To secure the complete and total attention of your target audience requires the creation of campaigns that talk to the most notable issues or situations that the demographic goes through. This is what feminine hygiene company Always did with its #LikeAGirl campaign. The campaign had real people acting out how they felt girls ran, and juxtaposed it with how real, pre-puberty girls did the same things. As the campaign used real people, the ad picked up natural expressions of people on their opinions of what it meant to do things #LikeAGirl. With such real depictions, the hashtag acquired resonance across the board and for sure with its target audience. Clicking with the people whom you are marketing to requires you to be clued in on the real situations they experience. Of course, it took a very experienced director to achieve the campaign’s success, but it is surely the premise of linking up with young girls and their needs that was the foundation. Most importantly, this was also the company’s move to communicate with the emerging generation of consumers. The entire campaign revolved around the hashtag #LikeAGirl, generating 85 million global views on YouTube from 150+ countries. With such descriptive, interesting and powerful hashtags, marketing acquires a momentum of its own.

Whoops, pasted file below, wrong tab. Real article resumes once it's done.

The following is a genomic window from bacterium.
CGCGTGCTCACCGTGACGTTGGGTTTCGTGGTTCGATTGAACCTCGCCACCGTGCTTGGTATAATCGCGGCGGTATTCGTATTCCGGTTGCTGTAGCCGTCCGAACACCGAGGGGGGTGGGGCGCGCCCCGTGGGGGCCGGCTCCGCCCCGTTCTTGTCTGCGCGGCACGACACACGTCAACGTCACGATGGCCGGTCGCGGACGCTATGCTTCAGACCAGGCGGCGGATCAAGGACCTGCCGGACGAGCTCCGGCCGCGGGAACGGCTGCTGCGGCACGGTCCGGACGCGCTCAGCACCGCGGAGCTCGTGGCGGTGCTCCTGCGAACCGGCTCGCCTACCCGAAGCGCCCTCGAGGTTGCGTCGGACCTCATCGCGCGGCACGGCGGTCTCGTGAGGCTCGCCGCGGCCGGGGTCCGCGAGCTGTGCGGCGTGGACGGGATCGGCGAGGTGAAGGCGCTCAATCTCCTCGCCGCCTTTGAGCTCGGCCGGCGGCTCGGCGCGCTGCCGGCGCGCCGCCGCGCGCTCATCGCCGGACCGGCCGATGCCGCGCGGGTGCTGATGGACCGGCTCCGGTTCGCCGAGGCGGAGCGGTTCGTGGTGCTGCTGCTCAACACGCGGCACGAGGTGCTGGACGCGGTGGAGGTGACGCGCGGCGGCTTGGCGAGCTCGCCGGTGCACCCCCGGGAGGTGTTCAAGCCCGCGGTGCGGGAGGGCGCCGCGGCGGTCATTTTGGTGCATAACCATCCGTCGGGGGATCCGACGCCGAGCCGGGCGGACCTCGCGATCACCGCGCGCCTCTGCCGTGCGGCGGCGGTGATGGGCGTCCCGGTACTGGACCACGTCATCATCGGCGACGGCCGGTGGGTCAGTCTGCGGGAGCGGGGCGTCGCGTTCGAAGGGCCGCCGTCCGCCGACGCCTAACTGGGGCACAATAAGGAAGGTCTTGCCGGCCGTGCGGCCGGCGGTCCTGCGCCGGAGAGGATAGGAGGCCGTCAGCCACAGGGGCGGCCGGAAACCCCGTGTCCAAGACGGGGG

Putting fun into the dreary can seem easy but one needs to be spot on to actually get users to subscribe to what you define as fun. When tax-returns service provider H&R Block wanted to break away from its image of a staid old company, it embarked upon a campaign targeting the demographic that wants to know things: hipsters. The company adopted a similar tone and, in fact, took it to a level of parody of the age group that was considered mocking, but it surely achieved its purpose of getting across to a segment that it felt was essential to sustain its business in the digital age. At the same time, the campaign also had the humor that made it connect with all audiences. Having a fun quotient in marketing always makes it easier to get into many more conversations, and keep the message at the forefront of all online platforms. In its campaign, H&R Block was also not shy of getting itself into the act by dropping any pretensions to be a grand old company, which it actually is. The campaign had its own microsite and was distributed across its social media channels of Facebook, Twitter, and YouTube.